One of the most renowned artists working today, Martin Puryear is celebrated for his elegant but playful sculpture and his devotion to craft. Lesser known is the extensive iterative process of drawing and printmaking that is essential to the artist’s studio practice. This exhibition is the first to draw back the curtain on that practice. Featuring over 100 drawings and prints as well as 12 sculptures—many borrowed directly from the artist and never displayed before—the presentation offers an unprecedented look into Puryear’s inspirations, methods, and transformative process.
Martin Puryear has had a long relationship with Chicago and the Art Institute. He lived in the city for 12 years, and the museum has long been supportive of his work—acquiring key pieces in the 1980s, organizing an extensive survey in 1991, and conserving many of his fire-damaged early prints and drawings after that show. Puryear has responded in kind, giving the museum a double-sided drawing for his sculpture Sanctuary and participating generously and closely in the development of this exhibition, including loaning many works that he has never shared publicly before.
Uniting these rarely seen drawings, several sculptures, and selections from his sketchbooks, Martin Puryear: Multiple Dimensions traces the artist’s career from his student days at Catholic University in the early 1960s through the present, with works created as recently as 2014. Critical to Puryear’s development were his formative years spent with the Peace Corps in Sierra Leone (1964–1966), a period in which he was inspired by and gave expression to buildings, flora, insects, animals, and children—the entirety of his environment. Since then, Puryear has returned to many of these themes, experimenting with scale, materials, and varying levels of abstraction. In the exhibition, visitors can witness this evolution of thought—how a sketch of a house in Sierra Leone is transformed 10 years later into an abstracted proto-sculptural form, or how a head-like shape is reworked in bronze, wood, black Conté crayon, and graphite.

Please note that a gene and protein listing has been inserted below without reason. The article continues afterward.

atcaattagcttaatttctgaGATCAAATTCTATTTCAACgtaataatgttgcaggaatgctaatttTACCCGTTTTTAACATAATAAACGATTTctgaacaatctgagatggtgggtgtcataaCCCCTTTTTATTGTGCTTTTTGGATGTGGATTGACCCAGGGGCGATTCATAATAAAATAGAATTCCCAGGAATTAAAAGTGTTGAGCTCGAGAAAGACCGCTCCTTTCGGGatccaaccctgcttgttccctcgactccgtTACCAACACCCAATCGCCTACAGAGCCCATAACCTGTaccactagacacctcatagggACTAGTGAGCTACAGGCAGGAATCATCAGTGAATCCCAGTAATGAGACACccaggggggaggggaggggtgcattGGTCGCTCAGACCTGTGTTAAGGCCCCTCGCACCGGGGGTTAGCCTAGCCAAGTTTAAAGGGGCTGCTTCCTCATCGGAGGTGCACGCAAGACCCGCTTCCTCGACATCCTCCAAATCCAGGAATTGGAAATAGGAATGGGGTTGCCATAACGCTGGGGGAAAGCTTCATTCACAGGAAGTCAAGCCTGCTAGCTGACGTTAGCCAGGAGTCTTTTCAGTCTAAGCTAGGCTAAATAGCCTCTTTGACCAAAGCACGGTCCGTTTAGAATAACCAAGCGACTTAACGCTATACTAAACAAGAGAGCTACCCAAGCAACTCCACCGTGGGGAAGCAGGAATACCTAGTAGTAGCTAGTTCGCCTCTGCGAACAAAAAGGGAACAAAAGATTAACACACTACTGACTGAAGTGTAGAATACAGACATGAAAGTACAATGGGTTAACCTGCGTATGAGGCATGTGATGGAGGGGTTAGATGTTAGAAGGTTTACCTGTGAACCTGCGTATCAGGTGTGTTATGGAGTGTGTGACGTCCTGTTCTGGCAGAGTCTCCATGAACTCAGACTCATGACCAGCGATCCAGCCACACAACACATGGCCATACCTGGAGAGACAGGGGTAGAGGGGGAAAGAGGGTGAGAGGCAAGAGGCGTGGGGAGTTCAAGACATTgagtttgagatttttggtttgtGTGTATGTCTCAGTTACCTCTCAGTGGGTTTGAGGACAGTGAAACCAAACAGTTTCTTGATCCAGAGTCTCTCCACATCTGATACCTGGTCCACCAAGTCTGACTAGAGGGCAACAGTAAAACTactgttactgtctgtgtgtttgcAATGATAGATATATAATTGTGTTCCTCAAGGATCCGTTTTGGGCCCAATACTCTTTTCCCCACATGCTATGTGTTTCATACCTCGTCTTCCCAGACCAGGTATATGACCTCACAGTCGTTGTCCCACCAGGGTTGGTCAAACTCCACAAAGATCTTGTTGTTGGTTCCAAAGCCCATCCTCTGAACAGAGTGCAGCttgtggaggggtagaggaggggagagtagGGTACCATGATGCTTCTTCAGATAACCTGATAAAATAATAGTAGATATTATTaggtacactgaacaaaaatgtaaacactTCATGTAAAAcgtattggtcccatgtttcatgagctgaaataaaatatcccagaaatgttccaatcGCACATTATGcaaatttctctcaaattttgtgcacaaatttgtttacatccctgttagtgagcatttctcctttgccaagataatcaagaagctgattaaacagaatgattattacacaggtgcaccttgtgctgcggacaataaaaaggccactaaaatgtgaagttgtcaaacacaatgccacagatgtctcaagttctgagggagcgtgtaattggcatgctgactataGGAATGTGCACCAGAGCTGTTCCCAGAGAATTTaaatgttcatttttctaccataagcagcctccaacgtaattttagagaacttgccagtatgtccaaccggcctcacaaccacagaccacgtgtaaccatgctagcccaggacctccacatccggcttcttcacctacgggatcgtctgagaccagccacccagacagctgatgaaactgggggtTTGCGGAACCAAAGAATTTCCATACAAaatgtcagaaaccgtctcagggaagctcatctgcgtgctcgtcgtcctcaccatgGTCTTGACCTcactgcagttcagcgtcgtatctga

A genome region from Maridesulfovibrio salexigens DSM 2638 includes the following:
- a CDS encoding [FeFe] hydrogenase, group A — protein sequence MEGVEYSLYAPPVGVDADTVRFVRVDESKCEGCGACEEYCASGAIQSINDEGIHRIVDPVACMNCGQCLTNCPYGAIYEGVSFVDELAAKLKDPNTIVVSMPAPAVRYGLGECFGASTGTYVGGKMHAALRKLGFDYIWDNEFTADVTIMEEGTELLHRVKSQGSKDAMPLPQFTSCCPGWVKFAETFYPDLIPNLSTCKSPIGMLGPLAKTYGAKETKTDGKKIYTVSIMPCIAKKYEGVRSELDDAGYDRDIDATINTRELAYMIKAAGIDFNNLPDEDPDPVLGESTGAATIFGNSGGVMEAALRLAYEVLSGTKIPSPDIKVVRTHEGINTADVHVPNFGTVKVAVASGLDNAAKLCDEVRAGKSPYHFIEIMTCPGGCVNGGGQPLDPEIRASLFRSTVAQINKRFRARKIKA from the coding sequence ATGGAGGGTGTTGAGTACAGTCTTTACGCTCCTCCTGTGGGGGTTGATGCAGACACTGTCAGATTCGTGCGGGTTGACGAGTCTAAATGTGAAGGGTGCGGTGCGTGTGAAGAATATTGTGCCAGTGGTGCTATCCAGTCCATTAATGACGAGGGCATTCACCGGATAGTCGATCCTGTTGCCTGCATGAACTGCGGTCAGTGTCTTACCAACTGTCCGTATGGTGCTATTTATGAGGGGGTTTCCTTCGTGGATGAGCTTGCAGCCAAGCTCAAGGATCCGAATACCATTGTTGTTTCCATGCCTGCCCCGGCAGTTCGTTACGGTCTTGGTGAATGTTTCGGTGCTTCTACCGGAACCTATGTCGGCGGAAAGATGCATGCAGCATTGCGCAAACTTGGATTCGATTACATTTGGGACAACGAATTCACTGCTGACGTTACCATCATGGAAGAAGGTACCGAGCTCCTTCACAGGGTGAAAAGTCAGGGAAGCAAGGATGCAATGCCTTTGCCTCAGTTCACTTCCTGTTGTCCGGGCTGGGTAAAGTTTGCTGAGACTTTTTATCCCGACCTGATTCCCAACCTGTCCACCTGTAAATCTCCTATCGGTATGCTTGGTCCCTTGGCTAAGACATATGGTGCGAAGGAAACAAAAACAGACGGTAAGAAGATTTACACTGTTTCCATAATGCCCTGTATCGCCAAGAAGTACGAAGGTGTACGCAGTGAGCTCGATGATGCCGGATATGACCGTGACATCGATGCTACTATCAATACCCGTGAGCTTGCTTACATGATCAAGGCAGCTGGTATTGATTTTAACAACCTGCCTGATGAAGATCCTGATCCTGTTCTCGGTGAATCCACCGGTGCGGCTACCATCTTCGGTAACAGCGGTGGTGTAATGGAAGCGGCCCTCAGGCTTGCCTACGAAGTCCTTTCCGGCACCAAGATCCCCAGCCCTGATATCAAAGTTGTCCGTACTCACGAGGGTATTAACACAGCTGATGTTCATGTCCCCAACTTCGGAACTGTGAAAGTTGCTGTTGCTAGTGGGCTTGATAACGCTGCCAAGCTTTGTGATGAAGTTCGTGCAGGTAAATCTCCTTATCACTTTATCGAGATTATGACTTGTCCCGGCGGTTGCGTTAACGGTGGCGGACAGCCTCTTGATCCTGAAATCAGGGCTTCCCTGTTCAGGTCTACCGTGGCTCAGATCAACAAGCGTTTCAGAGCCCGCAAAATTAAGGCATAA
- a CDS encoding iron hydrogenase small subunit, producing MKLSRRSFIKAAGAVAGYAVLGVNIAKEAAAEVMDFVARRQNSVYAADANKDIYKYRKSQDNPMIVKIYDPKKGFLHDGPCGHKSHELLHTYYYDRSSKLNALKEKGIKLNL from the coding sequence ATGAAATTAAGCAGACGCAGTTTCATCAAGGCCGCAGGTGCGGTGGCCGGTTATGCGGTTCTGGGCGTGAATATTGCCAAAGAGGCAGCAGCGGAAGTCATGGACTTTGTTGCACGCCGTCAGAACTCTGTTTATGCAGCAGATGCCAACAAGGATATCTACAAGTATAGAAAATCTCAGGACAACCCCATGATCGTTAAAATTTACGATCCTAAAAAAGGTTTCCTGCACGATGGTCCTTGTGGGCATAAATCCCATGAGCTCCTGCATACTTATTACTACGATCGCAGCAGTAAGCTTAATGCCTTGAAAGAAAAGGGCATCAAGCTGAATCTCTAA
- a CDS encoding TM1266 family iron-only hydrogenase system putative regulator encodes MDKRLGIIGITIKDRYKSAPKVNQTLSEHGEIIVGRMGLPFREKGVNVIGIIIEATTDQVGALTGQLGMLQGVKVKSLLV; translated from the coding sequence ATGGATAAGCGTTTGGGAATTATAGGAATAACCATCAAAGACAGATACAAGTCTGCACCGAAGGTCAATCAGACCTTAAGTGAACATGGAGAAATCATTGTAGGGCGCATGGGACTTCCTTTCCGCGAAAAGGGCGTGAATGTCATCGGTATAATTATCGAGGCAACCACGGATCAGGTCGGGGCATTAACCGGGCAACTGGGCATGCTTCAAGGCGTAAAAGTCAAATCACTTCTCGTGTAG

By bringing to life the artist’s uncanny ability to make forms that are suggestive, playful, and transformative, all while remaining anchored in the world, this display of Puryear’s explorations across visual ideas and media offers a 360-degree view of the creative process of a contemporary master.
Martin Puryear: Multiple Dimensions is organized by the Art Institute of Chicago.
Support for the exhibition is provided by the Morton International Exhibition Fund and the Kemper Educational and Charitable Fund.
Annual support for Art Institute exhibitions is provided by the Exhibitions Trust: Kenneth Griffin, Robert M. and Diane v.S. Levy, Thomas and Margot Pritzker, Betsy Bergman Rosenfield and Andrew M. Rosenfield, the Earl and Brenda Shapiro Foundation, and the Woman’s Board.
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22 hours 51 min ago The Art Institute of Chicago Join us for a series of classic films from the 1930s that reflect the social and cultural themes found in our current exhibition America after the Fall: Painting in the 1930s.
1 day 1 hour ago The Art Institute of Chicago “My talent is such that no undertaking, however vast in size... has ever surpassed my courage.” -Peter Paul Rubens
Happy birthday to the Baroque painter Peter Paul Rubens. His talent wasn’t limited to being one of the most celebrated Flemish painters, however; his undertakings also included being a humanist scholar and diplomat, knighted by both Philip IV of Spain and Charles I of England.
See six courageous works by Rubens on view in Gallery 208.